Stride out into mining country

Somerset is known for cider, not coal. But Mark Rowe digs up its surprising past
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No postcode? No vote

Floating voters

How living on a houseboat meant I didn't officially 'exist'
Louis Theroux's affable Englishman routine begins to wear thin

By Reason of Insanity

Louis Theroux's affable Englishman routine begins to wear thin
Power dressing is back – but no shoulderpads!

Power dressing is back

But banish all thoughts of Eighties shoulderpads
Spanish stone-age cave paintings 'under threat' after being re-opened to the public

Spanish stone-age cave paintings in Altamira 'under threat'

Caves were re-opened to the public
'I was the bookies’ favourite to be first to leave the Cabinet'

Vince Cable interview

'I was the bookies’ favourite to be first to leave the Cabinet'
Election 2015: How many of the Government's coalition agreement promises have been kept?

Promises, promises

But how many coalition agreement pledges have been kept?
The Gaza fisherman who built his own reef - and was shot dead there by an Israeli gunboat

The death of a Gaza fisherman

He built his own reef, and was fatally shot there by an Israeli gunboat
Saudi Arabia's airstrikes in Yemen are fuelling the Gulf's fire

Saudi airstrikes are fuelling the Gulf's fire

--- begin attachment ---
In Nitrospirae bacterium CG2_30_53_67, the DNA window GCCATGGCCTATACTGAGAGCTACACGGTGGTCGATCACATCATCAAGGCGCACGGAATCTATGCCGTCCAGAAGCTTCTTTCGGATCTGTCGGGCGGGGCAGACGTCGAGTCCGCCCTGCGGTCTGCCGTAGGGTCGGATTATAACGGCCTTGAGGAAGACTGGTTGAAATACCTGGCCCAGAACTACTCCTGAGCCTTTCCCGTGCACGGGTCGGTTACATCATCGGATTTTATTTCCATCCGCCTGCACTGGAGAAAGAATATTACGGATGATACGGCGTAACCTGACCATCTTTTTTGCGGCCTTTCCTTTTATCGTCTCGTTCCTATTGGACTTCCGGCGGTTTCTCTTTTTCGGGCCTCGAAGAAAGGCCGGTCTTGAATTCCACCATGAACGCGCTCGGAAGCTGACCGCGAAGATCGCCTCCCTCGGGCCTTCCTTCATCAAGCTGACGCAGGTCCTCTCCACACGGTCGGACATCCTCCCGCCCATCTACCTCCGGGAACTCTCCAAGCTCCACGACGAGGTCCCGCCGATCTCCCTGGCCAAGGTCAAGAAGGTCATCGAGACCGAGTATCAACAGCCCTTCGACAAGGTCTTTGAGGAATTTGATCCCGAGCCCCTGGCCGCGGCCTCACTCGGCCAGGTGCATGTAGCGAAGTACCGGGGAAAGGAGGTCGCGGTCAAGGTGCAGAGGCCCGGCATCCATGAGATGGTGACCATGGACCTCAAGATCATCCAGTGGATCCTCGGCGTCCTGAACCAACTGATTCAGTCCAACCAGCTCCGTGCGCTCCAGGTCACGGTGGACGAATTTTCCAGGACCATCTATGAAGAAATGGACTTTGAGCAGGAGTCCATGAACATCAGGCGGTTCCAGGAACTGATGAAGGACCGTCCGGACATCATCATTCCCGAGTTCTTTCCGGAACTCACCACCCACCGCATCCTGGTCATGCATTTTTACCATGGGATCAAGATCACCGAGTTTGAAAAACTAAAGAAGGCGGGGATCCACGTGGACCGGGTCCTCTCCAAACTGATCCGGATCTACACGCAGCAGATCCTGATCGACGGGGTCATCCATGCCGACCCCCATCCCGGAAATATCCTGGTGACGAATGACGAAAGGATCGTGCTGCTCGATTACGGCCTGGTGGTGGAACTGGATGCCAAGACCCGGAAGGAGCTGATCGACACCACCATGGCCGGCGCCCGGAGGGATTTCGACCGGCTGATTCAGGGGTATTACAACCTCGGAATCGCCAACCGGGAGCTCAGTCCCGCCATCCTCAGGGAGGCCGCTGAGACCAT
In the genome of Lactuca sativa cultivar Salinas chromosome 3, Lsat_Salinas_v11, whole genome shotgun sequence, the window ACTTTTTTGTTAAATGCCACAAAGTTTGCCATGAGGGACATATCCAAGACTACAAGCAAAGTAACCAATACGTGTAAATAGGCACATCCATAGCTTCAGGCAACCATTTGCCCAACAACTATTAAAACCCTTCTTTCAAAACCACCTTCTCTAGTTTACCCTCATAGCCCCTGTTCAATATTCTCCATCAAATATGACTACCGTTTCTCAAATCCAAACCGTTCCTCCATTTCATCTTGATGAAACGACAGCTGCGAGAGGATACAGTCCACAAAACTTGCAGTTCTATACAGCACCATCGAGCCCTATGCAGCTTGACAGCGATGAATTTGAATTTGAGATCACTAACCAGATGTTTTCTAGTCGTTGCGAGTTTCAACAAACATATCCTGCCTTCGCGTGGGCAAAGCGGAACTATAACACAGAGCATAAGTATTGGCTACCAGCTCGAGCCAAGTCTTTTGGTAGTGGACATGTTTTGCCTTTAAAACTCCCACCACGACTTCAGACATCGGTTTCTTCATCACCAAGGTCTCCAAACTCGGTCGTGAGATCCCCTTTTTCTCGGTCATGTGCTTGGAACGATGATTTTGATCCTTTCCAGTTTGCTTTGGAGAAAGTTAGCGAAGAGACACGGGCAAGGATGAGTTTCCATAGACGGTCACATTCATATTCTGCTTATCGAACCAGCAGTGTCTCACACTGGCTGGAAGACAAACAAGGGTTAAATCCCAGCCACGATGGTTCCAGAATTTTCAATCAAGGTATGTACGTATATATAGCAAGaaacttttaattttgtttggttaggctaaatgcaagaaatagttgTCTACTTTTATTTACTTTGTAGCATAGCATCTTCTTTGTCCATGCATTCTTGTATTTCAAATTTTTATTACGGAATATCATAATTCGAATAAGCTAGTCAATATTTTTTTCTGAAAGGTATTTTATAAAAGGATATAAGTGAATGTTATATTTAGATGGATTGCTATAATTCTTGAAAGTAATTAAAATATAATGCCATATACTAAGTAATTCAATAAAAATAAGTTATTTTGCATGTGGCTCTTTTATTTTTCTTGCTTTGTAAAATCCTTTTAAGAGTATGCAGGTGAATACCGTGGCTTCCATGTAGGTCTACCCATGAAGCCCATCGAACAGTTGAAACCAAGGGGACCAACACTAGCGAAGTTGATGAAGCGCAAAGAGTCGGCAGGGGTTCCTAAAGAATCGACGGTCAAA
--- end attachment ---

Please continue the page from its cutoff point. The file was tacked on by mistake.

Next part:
Arab intervention in Yemen risks entrenching Sunni-Shia divide and handing a victory to Isis, says Patrick Cockburn
Zayn Malik's departure from One Direction shows the perils of fame in the age of social media

The only direction Zayn could go

We wince at the anguish of One Direction's fans, but Malik's departure shows the perils of fame in the age of social media
Young Magician of the Year 2015: Meet the schoolgirl from Newcastle who has her heart set on being the competition's first female winner

Spells like teen spirit

A 16-year-old from Newcastle has set her heart on being the first female to win Young Magician of the Year. Jonathan Owen meets her
Jonathan Anderson: If fashion is a cycle, this young man knows just how to ride it

If fashion is a cycle, this young man knows just how to ride it

British designer Jonathan Anderson is putting his stamp on venerable house Loewe
Number plates scheme could provide a licence to offend in the land of the free

Licence to offend in the land of the free

Cash-strapped states have hit on a way of making money out of drivers that may be in collision with the First Amendment, says Rupert Cornwell
From farm to fork: Meet the Cornish fishermen, vegetable-growers and butchers causing a stir in London's top restaurants

From farm to fork in Cornwall

One man is bringing together Cornwall's most accomplished growers, fishermen and butchers with London's best chefs to put the finest, freshest produce on the plates of some of the country’s best restaurants
Robert Parker interview: The world's top wine critic on tasting 10,000 bottles a year, absurd drinking notes and New World wannabes

Robert Parker interview

The world's top wine critic on tasting 10,000 bottles a year, absurd drinking notes and New World wannabes
Don't believe the stereotype - or should you?

Don't believe the stereotype - or should you?

We exaggerate regional traits and turn them into jokes - and those on the receiving end are in on it too, says DJ Taylor